"A man can stand up" is a very powerful phrase that resonates throughout the novel (and is the title of the last chapter). When James Otis first declares his ideals, he is addressing the Sons of Liberty in an attic; his head almost touches the rafters above him. He pushes his arms above him and says, "… we fight, we die, for a simple thing. Only that a man can stand up." With Otis pushing at the rafters, the literal meaning of the phrase is clear: in order for the men to stand up, the roof will have come off, be pushed off—war must be declared. Otis's concern is that the Revolution be considered philosophically, that a precedent be set for future generations, so they can see the light of freedom. The Colonists should be able to stand for their rights and not bow before a king. Furthermore, Otis, fully aware of how the Revolution will spur on others to resist oppression, speaks prophetically. He acknowledges that the Revolution will not simply free the British Colonies in America but will give hope to all the oppressed around the world. That Forbes is referring to events current to World War II is evident. Paul Revere's reiteration of Otis's words are disturbingly relevant as much in 1993 as they were in 1943: "You know my father had to fly France because of the tyranny over there. He was only a child. But now, in a way, I'm fighting for that child … that no frightened lost child ever is sent out a refugee from his own country because of race or religion."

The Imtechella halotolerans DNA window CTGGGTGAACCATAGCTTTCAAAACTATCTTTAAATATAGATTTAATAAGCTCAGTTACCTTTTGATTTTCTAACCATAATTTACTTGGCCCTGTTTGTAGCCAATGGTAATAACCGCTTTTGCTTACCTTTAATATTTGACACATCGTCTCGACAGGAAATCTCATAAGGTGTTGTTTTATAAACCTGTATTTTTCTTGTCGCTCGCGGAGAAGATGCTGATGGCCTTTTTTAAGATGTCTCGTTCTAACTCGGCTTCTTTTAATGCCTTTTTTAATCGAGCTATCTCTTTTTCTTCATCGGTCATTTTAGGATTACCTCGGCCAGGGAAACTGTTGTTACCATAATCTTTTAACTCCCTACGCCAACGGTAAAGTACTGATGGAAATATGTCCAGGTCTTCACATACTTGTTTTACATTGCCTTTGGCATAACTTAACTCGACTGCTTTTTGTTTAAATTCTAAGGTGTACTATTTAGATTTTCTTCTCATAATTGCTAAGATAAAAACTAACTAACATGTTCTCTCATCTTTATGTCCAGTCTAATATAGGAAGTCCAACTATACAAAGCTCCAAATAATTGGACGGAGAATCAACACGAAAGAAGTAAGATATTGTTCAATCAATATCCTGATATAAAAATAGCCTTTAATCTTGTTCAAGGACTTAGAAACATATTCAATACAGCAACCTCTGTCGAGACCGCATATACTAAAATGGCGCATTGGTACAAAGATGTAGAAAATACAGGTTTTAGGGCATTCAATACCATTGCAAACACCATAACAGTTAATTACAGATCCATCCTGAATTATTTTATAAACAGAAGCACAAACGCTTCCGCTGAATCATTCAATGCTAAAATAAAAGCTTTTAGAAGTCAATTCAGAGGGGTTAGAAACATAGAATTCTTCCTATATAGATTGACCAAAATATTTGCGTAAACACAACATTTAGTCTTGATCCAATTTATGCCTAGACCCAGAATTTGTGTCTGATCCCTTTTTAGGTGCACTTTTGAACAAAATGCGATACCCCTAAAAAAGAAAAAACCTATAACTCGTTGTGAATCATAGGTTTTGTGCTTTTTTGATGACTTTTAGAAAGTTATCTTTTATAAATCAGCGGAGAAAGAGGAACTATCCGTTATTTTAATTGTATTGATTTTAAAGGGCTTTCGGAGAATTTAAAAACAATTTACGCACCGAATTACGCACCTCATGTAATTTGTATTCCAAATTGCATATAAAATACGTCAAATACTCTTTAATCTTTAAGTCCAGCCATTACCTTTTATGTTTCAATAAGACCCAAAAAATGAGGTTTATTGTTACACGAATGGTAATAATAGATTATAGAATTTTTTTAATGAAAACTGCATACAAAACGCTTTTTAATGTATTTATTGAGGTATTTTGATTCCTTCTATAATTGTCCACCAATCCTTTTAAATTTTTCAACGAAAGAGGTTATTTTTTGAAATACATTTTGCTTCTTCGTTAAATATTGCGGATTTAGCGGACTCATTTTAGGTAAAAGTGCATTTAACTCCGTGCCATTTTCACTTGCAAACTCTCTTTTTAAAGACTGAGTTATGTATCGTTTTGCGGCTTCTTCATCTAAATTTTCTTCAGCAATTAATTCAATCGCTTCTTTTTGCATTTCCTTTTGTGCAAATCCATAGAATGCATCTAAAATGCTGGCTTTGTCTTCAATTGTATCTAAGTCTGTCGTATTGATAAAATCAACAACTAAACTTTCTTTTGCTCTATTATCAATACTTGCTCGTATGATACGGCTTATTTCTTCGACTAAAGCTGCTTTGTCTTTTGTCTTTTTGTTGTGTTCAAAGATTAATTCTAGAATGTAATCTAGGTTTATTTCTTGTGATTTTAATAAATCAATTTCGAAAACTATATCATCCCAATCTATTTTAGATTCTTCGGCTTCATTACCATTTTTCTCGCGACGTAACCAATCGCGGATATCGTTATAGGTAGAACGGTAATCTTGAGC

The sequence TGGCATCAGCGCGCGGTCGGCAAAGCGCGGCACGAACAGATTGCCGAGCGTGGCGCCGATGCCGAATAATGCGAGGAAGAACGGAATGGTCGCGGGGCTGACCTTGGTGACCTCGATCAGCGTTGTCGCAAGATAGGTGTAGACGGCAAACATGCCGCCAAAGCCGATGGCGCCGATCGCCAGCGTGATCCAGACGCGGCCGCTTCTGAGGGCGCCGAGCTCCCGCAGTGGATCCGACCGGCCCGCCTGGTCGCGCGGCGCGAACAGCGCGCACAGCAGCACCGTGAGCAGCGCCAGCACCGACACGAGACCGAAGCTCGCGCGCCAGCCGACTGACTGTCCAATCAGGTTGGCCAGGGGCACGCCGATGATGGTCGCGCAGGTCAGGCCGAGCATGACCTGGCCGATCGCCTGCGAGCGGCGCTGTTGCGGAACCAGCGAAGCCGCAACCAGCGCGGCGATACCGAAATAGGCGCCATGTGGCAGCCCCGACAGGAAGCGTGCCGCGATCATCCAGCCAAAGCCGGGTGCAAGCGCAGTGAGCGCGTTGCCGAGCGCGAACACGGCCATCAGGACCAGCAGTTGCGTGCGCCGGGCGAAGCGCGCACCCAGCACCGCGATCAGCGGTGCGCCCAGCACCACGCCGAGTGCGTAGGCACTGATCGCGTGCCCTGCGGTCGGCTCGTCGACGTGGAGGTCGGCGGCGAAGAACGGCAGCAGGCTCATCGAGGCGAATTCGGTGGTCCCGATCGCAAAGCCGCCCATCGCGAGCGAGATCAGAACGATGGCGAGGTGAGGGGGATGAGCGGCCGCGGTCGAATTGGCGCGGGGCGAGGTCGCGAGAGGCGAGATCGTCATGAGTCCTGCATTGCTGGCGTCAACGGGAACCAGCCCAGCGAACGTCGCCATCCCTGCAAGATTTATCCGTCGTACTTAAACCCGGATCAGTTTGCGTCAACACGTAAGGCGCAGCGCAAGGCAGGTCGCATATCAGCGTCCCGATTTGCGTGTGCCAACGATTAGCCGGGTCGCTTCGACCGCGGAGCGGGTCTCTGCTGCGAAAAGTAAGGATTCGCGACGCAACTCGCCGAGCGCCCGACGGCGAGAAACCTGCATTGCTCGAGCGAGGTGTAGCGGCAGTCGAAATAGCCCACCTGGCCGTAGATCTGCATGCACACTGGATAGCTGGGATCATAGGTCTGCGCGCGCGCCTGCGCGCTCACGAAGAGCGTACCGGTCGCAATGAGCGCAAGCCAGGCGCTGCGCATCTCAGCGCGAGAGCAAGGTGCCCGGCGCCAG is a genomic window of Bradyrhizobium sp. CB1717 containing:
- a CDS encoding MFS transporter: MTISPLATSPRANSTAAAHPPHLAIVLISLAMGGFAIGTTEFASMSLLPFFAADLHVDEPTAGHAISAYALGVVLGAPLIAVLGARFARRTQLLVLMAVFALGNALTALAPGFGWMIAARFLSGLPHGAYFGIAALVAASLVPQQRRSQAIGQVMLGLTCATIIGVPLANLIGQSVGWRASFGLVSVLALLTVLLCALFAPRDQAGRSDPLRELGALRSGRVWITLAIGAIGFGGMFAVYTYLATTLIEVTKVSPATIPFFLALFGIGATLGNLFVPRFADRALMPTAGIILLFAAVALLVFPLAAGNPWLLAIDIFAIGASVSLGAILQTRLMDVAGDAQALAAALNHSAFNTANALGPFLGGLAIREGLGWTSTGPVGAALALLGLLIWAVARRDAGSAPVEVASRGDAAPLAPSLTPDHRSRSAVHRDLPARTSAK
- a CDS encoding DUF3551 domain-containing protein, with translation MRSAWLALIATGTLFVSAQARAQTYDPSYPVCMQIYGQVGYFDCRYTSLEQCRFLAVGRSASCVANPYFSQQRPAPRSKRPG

Taxel has noted that the phrase "a man can stand up," used so frequently in Johnny Tremain, is indicative of the novel's shortcomings (and thus Forbes' insensitivity), for, while Otis is declaring the sovereignty of man's natural rights, the slave trade was still active in the Colonies. Interestingly, while Johnny tends to represent the Colonies and the split from British aristocracy, he is a kind of tyrant in the beginning of the novel. As an apprentice silversmith, he manages the Lapham shop almost by himself, and he lords over and humiliates the other apprentices; they are referred to as Johnny's "subdued slaves." Even though as "an apprentice he was little more than a slave [himself] until he had served his master seven years," Johnny is an "autocratic rule[r]." His comeuppance—the burning of his hand—like Satan's burning in the lake of fire, is expected. Apparently, Forbes considered the temporary slavery of apprentices to be in itself a contradiction of the Revolution's ideals.